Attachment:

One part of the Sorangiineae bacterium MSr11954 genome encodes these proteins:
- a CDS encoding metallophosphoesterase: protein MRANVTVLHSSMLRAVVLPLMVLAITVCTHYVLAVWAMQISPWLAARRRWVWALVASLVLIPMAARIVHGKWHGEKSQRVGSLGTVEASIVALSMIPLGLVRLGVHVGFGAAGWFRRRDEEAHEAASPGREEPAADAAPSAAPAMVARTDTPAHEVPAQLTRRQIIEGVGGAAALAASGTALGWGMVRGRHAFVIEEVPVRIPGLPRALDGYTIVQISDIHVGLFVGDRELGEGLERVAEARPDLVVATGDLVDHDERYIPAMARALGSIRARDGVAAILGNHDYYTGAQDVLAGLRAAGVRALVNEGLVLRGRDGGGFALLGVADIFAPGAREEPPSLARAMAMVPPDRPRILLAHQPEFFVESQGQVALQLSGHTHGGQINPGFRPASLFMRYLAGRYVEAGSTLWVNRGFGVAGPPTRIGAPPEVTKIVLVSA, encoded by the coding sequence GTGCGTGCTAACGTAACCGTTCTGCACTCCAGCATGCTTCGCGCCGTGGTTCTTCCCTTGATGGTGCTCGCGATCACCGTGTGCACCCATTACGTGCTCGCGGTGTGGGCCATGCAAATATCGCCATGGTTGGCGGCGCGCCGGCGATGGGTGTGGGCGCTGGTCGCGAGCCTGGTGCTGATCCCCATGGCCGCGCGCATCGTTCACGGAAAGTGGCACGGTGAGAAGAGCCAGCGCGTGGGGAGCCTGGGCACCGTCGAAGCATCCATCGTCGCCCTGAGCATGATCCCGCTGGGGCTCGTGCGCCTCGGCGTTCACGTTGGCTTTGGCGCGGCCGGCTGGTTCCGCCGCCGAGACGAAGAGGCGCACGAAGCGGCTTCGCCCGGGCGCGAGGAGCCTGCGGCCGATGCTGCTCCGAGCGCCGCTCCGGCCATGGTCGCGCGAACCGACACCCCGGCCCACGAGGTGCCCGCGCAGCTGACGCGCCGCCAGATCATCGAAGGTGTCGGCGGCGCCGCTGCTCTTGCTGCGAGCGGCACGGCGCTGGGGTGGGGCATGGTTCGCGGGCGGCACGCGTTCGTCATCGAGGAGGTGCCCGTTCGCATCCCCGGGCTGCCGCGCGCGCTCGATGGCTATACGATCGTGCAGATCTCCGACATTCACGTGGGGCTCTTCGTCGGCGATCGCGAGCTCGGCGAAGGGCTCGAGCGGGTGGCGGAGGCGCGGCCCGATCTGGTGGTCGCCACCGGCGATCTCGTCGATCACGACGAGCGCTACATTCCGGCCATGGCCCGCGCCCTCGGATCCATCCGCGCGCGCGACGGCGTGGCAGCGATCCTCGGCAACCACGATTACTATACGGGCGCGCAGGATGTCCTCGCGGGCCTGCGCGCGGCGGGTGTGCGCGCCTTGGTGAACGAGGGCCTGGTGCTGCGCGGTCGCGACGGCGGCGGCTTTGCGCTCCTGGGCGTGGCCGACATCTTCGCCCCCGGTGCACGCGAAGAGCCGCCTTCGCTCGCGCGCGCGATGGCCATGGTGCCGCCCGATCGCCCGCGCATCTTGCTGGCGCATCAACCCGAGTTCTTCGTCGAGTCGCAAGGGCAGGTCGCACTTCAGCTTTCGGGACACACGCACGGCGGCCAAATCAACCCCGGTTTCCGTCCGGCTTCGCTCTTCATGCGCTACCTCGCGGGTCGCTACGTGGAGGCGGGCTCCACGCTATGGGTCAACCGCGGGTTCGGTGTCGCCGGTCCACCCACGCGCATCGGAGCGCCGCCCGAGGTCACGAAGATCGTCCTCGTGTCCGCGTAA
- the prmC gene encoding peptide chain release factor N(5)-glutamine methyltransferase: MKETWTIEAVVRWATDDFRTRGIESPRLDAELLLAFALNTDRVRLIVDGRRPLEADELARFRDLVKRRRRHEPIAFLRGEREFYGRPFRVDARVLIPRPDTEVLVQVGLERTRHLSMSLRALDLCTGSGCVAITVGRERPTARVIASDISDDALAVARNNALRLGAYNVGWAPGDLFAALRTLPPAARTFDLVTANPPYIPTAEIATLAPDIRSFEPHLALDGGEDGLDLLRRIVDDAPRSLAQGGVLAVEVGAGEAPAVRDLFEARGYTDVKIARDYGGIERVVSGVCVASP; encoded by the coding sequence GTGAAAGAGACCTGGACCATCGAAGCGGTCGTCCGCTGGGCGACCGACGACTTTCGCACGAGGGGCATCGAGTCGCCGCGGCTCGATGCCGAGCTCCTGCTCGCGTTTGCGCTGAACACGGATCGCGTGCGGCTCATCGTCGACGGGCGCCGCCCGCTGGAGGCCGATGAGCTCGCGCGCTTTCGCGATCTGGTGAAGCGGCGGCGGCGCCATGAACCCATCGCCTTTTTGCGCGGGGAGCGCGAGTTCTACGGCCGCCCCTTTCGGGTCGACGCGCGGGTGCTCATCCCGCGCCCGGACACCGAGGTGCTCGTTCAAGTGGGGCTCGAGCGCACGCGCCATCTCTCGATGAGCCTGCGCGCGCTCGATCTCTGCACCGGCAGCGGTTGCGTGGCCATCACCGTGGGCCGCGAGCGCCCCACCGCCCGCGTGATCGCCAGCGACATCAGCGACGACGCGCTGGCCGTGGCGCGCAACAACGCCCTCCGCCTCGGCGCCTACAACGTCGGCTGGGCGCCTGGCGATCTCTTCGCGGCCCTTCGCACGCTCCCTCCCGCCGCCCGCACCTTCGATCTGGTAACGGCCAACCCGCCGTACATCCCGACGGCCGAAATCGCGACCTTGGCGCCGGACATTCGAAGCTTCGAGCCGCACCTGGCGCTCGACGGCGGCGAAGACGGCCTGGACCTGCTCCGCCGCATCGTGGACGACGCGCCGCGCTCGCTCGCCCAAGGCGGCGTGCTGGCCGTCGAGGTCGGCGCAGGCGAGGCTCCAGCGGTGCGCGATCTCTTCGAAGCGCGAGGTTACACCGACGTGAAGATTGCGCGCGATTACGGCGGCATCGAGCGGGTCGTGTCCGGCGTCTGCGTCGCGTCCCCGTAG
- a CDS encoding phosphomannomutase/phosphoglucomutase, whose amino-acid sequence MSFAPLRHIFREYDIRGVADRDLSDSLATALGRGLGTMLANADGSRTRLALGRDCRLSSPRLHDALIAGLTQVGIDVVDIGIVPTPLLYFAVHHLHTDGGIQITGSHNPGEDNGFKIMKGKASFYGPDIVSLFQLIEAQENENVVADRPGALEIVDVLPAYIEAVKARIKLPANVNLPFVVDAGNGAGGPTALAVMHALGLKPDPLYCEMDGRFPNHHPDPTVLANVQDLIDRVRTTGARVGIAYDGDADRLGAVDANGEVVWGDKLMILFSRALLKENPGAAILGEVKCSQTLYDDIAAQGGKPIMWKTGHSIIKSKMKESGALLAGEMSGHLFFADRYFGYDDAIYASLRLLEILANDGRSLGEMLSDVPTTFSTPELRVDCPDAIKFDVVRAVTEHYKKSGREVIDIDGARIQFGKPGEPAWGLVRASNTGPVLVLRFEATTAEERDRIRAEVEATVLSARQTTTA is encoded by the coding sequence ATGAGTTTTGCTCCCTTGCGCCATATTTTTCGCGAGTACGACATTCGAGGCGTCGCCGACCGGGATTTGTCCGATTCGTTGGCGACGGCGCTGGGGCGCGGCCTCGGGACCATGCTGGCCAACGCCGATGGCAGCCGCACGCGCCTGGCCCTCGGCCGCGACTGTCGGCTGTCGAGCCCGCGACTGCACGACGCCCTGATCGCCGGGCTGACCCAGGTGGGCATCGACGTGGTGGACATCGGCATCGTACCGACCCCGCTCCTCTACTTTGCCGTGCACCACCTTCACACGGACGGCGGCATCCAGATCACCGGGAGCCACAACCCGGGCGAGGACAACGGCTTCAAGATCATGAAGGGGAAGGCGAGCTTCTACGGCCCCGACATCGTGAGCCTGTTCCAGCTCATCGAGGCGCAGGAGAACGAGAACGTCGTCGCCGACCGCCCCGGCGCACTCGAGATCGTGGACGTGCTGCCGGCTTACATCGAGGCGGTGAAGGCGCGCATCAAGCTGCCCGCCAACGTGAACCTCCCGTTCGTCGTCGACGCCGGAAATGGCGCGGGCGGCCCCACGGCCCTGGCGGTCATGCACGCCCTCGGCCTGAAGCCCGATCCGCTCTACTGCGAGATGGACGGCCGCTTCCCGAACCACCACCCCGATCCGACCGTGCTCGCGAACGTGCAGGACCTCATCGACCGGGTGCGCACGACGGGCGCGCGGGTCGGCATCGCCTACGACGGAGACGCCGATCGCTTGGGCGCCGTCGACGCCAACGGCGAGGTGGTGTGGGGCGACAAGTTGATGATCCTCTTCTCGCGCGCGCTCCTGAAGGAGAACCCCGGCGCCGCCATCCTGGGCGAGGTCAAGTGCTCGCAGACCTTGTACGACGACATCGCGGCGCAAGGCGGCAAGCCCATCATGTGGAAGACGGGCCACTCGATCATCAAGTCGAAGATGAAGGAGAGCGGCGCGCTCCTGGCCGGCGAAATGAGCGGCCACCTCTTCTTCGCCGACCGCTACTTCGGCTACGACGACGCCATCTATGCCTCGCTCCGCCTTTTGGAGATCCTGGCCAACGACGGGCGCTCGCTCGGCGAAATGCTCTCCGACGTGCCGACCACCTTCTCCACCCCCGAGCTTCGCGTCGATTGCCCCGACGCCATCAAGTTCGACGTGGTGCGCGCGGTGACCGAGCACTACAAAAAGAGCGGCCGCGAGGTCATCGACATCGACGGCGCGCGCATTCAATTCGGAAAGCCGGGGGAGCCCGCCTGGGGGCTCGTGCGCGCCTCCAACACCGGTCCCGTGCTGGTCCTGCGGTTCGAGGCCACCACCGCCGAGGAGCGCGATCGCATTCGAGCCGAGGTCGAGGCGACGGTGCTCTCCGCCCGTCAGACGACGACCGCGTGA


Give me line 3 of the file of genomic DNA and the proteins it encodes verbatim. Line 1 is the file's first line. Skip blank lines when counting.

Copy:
- the prmC gene encoding peptide chain release factor N(5)-glutamine methyltransferase: MKETWTIEAVVRWATDDFRTRGIESPRLDAELLLAFALNTDRVRLIVDGRRPLEADELARFRDLVKRRRRHEPIAFLRGEREFYGRPFRVDARVLIPRPDTEVLVQVGLERTRHLSMSLRALDLCTGSGCVAITVGRERPTARVIASDISDDALAVARNNALRLGAYNVGWAPGDLFAALRTLPPAARTFDLVTANPPYIPTAEIATLAPDIRSFEPHLALDGGEDGLDLLRRIVDDAPRSLAQGGVLAVEVGAGEAPAVRDLFEARGYTDVKIARDYGGIERVVSGVCVASP; encoded by the coding sequence GTGAAAGAGACCTGGACCATCGAAGCGGTCGTCCGCTGGGCGACCGACGACTTTCGCACGAGGGGCATCGAGTCGCCGCGGCTCGATGCCGAGCTCCTGCTCGCGTTTGCGCTGAACACGGATCGCGTGCGGCTCATCGTCGACGGGCGCCGCCCGCTGGAGGCCGATGAGCTCGCGCGCTTTCGCGATCTGGTGAAGCGGCGGCGGCGCCATGAACCCATCGCCTTTTTGCGCGGGGAGCGCGAGTTCTACGGCCGCCCCTTTCGGGTCGACGCGCGGGTGCTCATCCCGCGCCCGGACACCGAGGTGCTCGTTCAAGTGGGGCTCGAGCGCACGCGCCATCTCTCGATGAGCCTGCGCGCGCTCGATCTCTGCACCGGCAGCGGTTGCGTGGCCATCACCGTGGGCCGCGAGCGCCCCACCGCCCGCGTGATCGCCAGCGACATCAGCGACGACGCGCTGGCCGTGGCGCGCAACAACGCCCTCCGCCTCGGCGCCTACAACGTCGGCTGGGCGCCTGGCGATCTCTTCGCGGCCCTTCGCACGCTCCCTCCCGCCGCCCGCACCTTCGATCTGGTAACGGCCAACCCGCCGTACATCCCGACGGCCGAAATCGCGACCTTGGCGCCGGACATTCGAAGCTTCGAGCCGCACCTGGCGCTCGACGGCGGCGAAGACGGCCTGGACCTGCTCCGCCGCATCGTGGACGACGCGCCGCGCTCGCTCGCCCAAGGCGGCGTGCTGGCCGTCGAGGTCGGCGCAGGCGAGGCTCCAGCGGTGCGCGATCTCTTCGAAGCGCGAGGTTACACCGACGTGAAGATTGCGCGCGATTACGGCGGCATCGAGCGGGTCGTGTCCGGCGTCTGCGTCGCGTCCCCGTAG